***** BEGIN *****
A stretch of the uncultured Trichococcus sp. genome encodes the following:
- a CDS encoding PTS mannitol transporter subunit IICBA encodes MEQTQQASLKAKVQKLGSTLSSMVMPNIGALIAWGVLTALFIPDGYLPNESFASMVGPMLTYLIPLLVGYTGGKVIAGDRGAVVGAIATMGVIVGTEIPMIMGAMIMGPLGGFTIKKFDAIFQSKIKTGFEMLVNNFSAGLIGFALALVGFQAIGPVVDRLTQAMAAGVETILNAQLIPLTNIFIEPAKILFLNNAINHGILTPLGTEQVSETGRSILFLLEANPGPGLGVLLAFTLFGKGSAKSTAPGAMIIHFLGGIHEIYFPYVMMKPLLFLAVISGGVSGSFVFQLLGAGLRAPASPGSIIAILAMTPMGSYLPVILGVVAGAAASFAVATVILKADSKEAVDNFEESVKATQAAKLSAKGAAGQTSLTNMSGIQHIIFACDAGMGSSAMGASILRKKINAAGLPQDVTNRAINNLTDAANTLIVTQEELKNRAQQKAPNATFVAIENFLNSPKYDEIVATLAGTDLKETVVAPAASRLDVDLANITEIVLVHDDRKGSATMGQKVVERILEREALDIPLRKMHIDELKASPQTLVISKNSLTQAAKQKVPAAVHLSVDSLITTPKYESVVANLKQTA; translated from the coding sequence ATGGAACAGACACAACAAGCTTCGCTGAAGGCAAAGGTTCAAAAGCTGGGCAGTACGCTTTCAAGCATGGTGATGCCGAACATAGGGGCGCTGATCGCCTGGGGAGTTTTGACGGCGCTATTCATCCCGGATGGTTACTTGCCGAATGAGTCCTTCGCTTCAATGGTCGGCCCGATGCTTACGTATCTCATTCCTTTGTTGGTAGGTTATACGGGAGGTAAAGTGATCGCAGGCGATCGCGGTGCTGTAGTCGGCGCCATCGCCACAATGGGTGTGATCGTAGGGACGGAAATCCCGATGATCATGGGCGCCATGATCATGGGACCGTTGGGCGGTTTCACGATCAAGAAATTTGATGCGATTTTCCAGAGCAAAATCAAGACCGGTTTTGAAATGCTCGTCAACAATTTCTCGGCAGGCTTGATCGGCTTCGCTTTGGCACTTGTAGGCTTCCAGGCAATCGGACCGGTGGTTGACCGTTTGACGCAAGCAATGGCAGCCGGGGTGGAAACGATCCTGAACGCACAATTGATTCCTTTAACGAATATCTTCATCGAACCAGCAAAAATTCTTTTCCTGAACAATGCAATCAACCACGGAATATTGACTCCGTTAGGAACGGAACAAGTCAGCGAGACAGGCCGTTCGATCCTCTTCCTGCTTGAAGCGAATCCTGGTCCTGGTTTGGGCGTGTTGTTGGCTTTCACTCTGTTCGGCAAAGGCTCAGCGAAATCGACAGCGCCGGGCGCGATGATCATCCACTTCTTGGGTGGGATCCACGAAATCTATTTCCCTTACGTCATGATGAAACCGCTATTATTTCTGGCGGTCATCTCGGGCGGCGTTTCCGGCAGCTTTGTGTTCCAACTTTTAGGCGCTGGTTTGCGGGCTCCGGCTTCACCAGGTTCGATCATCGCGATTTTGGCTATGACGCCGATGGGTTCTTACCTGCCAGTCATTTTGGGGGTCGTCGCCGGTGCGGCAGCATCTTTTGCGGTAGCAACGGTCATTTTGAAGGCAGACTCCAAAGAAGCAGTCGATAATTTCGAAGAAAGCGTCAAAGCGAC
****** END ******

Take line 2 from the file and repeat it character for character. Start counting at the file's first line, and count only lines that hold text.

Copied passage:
- a CDS encoding PTS mannitol transporter subunit IICBA encodes MEQTQQASLKAKVQKLGSTLSSMVMPNIGALIAWGVLTALFIPDGYLPNESFASMVGPMLTYLIPLLVGYTGGKVIAGDRGAVVGAIATMGVIVGTEIPMIMGAMIMGPLGGFTIKKFDAIFQSKIKTGFEMLVNNFSAGLIGFALALVGFQAIGPVVDRLTQAMAAGVETILNAQLIPLTNIFIEPAKILFLNNAINHGILTPLGTEQVSETGRSILFLLEANPGPGLGVLLAFTLFGKGSAKSTAPGAMIIHFLGGIHEIYFPYVMMKPLLFLAVISGGVSGSFVFQLLGAGLRAPASPGSIIAILAMTPMGSYLPVILGVVAGAAASFAVATVILKADSKEAVDNFEESVKATQAAKLSAKGAAGQTSLTNMSGIQHIIFACDAGMGSSAMGASILRKKINAAGLPQDVTNRAINNLTDAANTLIVTQEELKNRAQQKAPNATFVAIENFLNSPKYDEIVATLAGTDLKETVVAPAASRLDVDLANITEIVLVHDDRKGSATMGQKVVERILEREALDIPLRKMHIDELKASPQTLVISKNSLTQAAKQKVPAAVHLSVDSLITTPKYESVVANLKQTA; translated from the coding sequence ATGGAACAGACACAACAAGCTTCGCTGAAGGCAAAGGTTCAAAAGCTGGGCAGTACGCTTTCAAGCATGGTGATGCCGAACATAGGGGCGCTGATCGCCTGGGGAGTTTTGACGGCGCTATTCATCCCGGATGGTTACTTGCCGAATGAGTCCTTCGCTTCAATGGTCGGCCCGATGCTTACGTATCTCATTCCTTTGTTGGTAGGTTATACGGGAGGTAAAGTGATCGCAGGCGATCGCGGTGCTGTAGTCGGCGCCATCGCCACAATGGGTGTGATCGTAGGGACGGAAATCCCGATGATCATGGGCGCCATGATCATGGGACCGTTGGGCGGTTTCACGATCAAGAAATTTGATGCGATTTTCCAGAGCAAAATCAAGACCGGTTTTGAAATGCTCGTCAACAATTTCTCGGCAGGCTTGATCGGCTTCGCTTTGGCACTTGTAGGCTTCCAGGCAATCGGACCGGTGGTTGACCGTTTGACGCAAGCAATGGCAGCCGGGGTGGAAACGATCCTGAACGCACAATTGATTCCTTTAACGAATATCTTCATCGAACCAGCAAAAATTCTTTTCCTGAACAATGCAATCAACCACGGAATATTGACTCCGTTAGGAACGGAACAAGTCAGCGAGACAGGCCGTTCGATCCTCTTCCTGCTTGAAGCGAATCCTGGTCCTGGTTTGGGCGTGTTGTTGGCTTTCACTCTGTTCGGCAAAGGCTCAGCGAAATCGACAGCGCCGGGCGCGATGATCATCCACTTCTTGGGTGGGATCCACGAAATCTATTTCCCTTACGTCATGATGAAACCGCTATTATTTCTGGCGGTCATCTCGGGCGGCGTTTCCGGCAGCTTTGTGTTCCAACTTTTAGGCGCTGGTTTGCGGGCTCCGGCTTCACCAGGTTCGATCATCGCGATTTTGGCTATGACGCCGATGGGTTCTTACCTGCCAGTCATTTTGGGGGTCGTCGCCGGTGCGGCAGCATCTTTTGCGGTAGCAACGGTCATTTTGAAGGCAGACTCCAAAGAAGCAGTCGATAATTTCGAAGAAAGCGTCAAAGCGAC